Chapter

The Bretton Woods rescue

Helen Thompson

in Might, Right, Prosperity and Consent

Published by Manchester University Press

Published in print May 2008 | ISBN: 9780719077500
Published online July 2012 | e-ISBN: 9781781701607 | DOI: http://dx.doi.org/10.7228/manchester/9780719077500.003.0004
The Bretton Woods rescue

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This chapter introduces Japan, and also takes up India and Indonesia, where the problems of securing consent to the authority of the state and democratic constitutional rules were potentially immense. Forty-four allied states met at Bretton Woods to discuss post-war monetary and exchange-rate matters, reaching an agreement that contained three central provisions. The inter-war experience in Europe had suggested that the internal authority of modern states did depend on governments. The West German economy had become the locomotive of west European growth. The internal authority of the French state and French democracy proved far less pliable to American power than the British. Indian democracy succeeded without American support, while Indonesian democracy owed its existence to American power. Where the state's internal authority was weak, low inflation proved politically impossible and democracy tended to fail.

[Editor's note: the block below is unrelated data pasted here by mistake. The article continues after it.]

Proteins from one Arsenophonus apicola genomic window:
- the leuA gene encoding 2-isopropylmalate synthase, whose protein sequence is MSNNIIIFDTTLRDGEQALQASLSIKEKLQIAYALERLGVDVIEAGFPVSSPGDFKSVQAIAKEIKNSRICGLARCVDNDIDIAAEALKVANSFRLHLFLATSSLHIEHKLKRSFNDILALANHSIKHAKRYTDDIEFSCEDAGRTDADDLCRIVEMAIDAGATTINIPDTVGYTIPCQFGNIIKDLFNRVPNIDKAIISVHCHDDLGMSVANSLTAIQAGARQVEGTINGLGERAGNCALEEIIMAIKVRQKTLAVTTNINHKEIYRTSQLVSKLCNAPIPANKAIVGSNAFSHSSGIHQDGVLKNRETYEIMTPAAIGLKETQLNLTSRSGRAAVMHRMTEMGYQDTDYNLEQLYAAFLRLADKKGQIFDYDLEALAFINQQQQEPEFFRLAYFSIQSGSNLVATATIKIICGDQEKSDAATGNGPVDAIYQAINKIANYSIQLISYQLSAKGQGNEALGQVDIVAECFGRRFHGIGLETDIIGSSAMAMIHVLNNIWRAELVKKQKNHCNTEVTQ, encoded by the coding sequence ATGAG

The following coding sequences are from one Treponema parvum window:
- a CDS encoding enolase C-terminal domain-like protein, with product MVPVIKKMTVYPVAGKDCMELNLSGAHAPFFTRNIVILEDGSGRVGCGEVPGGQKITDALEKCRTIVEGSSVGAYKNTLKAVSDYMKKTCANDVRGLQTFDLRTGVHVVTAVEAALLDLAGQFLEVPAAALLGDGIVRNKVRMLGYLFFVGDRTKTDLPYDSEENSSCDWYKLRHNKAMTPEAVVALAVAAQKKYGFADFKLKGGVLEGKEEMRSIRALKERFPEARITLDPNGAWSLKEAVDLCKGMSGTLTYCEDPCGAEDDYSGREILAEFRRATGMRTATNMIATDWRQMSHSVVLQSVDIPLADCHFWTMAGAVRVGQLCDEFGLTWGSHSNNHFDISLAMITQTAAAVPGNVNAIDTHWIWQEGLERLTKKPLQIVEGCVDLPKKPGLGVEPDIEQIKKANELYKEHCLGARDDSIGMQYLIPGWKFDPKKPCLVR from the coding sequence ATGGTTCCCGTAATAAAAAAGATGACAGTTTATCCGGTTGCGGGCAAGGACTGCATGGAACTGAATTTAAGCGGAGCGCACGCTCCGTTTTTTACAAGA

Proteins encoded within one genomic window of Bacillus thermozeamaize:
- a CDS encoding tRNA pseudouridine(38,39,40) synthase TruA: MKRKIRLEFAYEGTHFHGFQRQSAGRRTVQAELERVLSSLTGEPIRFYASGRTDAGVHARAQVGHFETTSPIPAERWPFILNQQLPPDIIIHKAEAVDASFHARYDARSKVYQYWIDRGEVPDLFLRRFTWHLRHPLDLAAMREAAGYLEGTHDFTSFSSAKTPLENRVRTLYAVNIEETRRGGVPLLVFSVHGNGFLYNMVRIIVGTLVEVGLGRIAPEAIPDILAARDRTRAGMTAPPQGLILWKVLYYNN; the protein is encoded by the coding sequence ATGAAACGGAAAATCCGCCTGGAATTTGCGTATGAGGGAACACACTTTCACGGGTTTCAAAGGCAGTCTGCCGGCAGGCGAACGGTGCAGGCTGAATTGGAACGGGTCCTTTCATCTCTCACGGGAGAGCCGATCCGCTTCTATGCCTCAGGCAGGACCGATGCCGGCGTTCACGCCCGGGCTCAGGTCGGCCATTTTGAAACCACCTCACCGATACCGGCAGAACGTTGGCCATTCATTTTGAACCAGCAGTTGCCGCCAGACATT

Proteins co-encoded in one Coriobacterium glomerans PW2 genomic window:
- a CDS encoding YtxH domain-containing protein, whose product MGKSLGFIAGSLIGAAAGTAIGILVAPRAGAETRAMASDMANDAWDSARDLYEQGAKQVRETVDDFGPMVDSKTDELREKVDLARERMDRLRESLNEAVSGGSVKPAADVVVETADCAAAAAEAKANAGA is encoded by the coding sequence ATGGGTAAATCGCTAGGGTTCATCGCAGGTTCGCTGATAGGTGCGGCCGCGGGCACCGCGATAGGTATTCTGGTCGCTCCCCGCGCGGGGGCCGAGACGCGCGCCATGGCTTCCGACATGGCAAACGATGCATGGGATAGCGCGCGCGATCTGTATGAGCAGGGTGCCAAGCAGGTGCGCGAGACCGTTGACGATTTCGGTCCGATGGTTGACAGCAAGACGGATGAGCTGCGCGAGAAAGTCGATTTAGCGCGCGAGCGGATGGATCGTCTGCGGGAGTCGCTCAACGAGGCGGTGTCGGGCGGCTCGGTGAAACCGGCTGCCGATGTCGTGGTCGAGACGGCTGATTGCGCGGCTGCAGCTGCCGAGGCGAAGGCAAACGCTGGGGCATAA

Keywords: Japan; India; Indonesia; Bretton Woods; German economy; French democracy; French state; American power; Indian democracy; Indonesian democracy

Chapter.  29896 words. 

Subjects: Political Theory

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